Leukoaraiosis, also referred as ischemic demyelination or age-related white matter disease, is a radiological term given to diffuse white matter rarefaction. It consists of bilateral patchy or diffuse white matter changes often observed on imaging studies 6-7.
It is commonly observed with elderly people, and it is a finding related to vascular dementia.
Pathogenesis and, especially, its clinical significance, are still incompletely understood 3,5.
It appears to be a multifactorial process that can result from arteriosclerotic changes in the vulnerable deep penetrating vessels supplying the deep white matter and periventricular regions that lack collateral supply. Hence, it is associated with diabetes and hypertension; chronic hypertensive encephalopathy is considered the most common cause of leukoaraiosis.
Lacunar infarcts in the basal ganglia occur due to the same reason.
Histology from these lesions show atrophy of axons and decreased myelin.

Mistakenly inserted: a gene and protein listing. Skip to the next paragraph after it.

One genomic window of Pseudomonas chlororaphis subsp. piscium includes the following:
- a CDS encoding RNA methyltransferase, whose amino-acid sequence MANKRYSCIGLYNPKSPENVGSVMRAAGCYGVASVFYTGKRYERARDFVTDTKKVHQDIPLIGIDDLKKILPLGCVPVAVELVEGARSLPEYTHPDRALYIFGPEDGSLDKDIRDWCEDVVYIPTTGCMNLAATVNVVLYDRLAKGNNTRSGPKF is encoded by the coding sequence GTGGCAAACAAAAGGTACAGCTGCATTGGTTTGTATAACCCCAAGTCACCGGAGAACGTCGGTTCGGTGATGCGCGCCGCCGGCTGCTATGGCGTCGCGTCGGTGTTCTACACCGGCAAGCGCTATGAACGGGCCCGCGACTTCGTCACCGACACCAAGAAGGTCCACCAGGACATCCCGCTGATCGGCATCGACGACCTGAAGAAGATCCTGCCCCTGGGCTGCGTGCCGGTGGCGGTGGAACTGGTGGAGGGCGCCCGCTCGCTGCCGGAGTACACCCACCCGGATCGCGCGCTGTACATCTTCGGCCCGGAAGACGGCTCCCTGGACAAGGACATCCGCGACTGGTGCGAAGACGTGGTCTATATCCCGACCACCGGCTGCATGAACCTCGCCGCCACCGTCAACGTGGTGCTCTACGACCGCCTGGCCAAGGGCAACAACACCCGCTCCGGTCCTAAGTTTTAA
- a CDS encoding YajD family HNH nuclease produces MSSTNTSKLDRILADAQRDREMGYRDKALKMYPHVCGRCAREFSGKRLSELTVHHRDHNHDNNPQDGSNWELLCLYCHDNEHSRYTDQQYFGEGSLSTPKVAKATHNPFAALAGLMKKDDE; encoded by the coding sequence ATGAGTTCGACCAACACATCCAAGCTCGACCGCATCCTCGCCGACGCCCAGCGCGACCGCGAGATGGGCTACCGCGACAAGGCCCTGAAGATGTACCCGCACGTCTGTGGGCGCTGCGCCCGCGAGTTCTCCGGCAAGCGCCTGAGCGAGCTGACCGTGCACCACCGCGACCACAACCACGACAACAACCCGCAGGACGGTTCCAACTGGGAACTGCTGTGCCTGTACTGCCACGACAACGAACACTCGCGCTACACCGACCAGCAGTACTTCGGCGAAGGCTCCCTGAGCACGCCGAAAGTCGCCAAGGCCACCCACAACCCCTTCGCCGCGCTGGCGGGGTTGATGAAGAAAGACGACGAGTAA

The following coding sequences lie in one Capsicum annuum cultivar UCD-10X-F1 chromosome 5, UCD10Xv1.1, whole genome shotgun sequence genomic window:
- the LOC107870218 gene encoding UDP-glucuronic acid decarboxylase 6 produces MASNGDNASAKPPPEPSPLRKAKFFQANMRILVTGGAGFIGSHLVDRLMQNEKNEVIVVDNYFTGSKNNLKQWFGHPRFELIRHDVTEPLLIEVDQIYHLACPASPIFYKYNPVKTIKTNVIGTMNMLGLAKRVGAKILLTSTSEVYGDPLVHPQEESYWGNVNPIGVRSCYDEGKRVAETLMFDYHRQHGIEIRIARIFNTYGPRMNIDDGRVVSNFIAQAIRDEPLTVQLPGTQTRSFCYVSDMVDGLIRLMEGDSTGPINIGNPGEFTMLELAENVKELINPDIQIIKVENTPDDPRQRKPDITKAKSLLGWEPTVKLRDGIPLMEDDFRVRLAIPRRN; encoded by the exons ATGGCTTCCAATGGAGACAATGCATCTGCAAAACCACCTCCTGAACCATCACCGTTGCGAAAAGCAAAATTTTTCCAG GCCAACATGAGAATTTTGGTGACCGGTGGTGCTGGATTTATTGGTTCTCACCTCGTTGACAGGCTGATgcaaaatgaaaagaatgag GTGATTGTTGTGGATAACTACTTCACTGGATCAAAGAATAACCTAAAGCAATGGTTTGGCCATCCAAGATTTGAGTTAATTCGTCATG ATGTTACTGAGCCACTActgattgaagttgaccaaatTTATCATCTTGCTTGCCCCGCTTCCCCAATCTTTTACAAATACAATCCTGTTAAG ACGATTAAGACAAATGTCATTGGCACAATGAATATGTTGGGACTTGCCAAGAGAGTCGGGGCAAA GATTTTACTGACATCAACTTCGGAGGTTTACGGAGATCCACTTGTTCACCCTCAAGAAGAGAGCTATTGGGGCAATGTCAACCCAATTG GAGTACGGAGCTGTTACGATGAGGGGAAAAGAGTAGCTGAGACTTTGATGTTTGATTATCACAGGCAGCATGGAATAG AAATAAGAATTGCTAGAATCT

On both CT and MRI, leukoaraiosis is characterised by bilateral patchy or confluent white matter changes. A scale has been proposed by Fazekas to quantify the degree of white matter changes.
On CT, white matter changes appear has non-enhancing hypodensities.
- hypointense or isointense, less conspicuous than on T2/FLAIR
T1 C+ (Gd)
History and etymology
The term comes from the Greek (leuko = white and araios = rarefaction) and was first proposed by Vladimir Hachinski, a Ukrainian-born Canadian neurologist 6.
The differential diagnosis is wide and includes multiple diseases involving the white matter, including:
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